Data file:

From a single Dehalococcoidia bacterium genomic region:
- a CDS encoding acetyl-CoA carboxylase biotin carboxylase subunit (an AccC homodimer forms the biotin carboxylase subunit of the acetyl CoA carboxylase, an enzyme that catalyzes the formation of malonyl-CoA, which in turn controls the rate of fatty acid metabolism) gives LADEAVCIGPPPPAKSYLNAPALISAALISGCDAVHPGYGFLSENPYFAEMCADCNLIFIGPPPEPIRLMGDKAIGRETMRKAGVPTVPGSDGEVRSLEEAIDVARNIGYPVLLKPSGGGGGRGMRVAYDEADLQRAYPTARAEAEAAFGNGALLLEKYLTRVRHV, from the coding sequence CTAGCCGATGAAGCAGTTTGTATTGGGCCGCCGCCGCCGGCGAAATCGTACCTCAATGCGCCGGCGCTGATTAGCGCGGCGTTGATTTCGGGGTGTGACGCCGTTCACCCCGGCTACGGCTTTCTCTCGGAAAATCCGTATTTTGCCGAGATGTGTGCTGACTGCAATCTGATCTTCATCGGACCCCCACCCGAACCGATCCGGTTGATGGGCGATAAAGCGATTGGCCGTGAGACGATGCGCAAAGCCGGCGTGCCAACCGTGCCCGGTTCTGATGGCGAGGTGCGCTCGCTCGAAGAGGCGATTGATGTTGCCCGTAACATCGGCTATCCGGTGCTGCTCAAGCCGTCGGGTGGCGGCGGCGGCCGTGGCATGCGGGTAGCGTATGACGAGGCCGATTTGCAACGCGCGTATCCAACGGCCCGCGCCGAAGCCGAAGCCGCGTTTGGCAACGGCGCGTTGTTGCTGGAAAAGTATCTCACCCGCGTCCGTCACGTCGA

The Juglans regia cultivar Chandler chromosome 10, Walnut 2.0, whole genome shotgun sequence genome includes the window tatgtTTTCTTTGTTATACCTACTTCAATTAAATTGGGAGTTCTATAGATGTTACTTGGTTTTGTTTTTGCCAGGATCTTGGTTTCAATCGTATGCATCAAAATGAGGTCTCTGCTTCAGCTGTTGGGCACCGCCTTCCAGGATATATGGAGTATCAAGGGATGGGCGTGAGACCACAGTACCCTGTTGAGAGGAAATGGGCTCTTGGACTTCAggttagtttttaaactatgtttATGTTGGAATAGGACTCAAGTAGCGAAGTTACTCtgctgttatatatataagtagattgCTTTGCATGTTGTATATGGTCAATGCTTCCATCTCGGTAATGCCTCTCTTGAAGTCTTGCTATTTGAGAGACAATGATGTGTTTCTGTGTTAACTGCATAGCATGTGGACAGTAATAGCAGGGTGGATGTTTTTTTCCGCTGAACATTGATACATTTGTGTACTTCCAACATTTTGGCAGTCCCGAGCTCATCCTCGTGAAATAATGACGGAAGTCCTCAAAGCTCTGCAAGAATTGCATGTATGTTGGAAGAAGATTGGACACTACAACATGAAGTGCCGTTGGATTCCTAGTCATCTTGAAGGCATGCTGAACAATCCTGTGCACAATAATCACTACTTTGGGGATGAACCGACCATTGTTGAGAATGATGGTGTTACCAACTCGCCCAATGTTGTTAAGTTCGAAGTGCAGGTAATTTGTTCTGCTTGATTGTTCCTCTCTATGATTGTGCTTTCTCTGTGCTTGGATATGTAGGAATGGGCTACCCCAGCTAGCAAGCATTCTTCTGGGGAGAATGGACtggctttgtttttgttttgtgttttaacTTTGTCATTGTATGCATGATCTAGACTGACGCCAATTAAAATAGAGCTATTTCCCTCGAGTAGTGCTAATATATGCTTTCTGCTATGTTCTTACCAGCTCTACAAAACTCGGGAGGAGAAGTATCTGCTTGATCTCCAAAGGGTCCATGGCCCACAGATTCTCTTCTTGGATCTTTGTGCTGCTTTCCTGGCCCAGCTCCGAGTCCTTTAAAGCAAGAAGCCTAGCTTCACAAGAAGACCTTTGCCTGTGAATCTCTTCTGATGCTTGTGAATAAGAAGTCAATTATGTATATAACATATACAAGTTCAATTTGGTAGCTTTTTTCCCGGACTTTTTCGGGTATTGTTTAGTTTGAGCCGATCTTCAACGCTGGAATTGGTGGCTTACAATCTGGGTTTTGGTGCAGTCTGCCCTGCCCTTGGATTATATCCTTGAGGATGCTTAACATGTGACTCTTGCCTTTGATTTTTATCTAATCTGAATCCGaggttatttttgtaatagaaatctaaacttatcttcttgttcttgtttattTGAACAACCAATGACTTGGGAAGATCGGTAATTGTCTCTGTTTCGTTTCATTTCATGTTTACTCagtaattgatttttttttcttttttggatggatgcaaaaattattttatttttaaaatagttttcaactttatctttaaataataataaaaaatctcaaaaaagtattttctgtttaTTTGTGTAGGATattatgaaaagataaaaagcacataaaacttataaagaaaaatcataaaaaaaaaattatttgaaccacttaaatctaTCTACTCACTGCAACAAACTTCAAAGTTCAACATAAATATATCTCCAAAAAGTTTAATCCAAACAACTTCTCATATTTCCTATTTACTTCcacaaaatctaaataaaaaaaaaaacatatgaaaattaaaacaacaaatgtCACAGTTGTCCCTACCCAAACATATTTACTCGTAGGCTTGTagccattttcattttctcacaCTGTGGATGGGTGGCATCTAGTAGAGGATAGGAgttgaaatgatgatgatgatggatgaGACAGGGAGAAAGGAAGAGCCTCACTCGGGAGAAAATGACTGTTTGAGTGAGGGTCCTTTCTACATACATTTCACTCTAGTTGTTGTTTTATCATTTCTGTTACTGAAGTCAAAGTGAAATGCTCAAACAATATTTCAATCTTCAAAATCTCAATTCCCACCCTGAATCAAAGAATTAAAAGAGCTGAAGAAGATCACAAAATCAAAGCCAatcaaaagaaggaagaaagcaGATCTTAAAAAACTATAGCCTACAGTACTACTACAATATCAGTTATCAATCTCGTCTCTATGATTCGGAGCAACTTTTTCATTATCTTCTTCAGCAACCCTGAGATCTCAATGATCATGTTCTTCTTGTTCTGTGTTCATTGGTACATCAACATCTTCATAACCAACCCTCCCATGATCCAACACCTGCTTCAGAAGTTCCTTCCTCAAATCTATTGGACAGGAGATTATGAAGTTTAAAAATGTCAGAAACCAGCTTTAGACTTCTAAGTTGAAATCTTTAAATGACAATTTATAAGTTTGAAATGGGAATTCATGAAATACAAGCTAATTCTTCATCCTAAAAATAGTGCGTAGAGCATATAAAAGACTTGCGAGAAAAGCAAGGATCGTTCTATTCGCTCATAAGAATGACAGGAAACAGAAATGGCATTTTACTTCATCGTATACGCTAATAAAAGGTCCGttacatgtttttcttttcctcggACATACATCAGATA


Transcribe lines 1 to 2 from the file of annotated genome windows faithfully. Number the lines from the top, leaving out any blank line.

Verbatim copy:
From a single Dehalococcoidia bacterium genomic region:
- a CDS encoding acetyl-CoA carboxylase biotin carboxylase subunit (an AccC homodimer forms the biotin carboxylase subunit of the acetyl CoA carboxylase, an enzyme that catalyzes the formation of malonyl-CoA, which in turn controls the rate of fatty acid metabolism) gives LADEAVCIGPPPPAKSYLNAPALISAALISGCDAVHPGYGFLSENPYFAEMCADCNLIFIGPPPEPIRLMGDKAIGRETMRKAGVPTVPGSDGEVRSLEEAIDVARNIGYPVLLKPSGGGGGRGMRVAYDEADLQRAYPTARAEAEAAFGNGALLLEKYLTRVRHV, from the coding sequence CTAGCCGATGAAGCAGTTTGTATTGGGCCGCCGCCGCCGGCGAAATCGTACCTCAATGCGCCGGCGCTGATTAGCGCGGCGTTGATTTCGGGGTGTGACGCCGTTCACCCCGGCTACGGCTTTCTCTCGGAAAATCCGTATTTTGCCGAGATGTGTGCTGACTGCAATCTGATCTTCATCGGACCCCCACCCGAACCGATCCGGTTGATGGGCGATAAAGCGATTGGCCGTGAGACGATGCGCAAAGCCGGCGTGCCAACCGTGCCCGGTTCTGATGGCGAGGTGCGCTCGCTCGAAGAGGCGATTGATGTTGCCCGTAACATCGGCTATCCGGTGCTGCTCAAGCCGTCGGGTGGCGGCGGCGGCCGTGGCATGCGGGTAGCGTATGACGAGGCCGATTTGCAACGCGCGTATCCAACGGCCCGCGCCGAAGCCGAAGCCGCGTTTGGCAACGGCGCGTTGTTGCTGGAAAAGTATCTCACCCGCGTCCGTCACGTCGA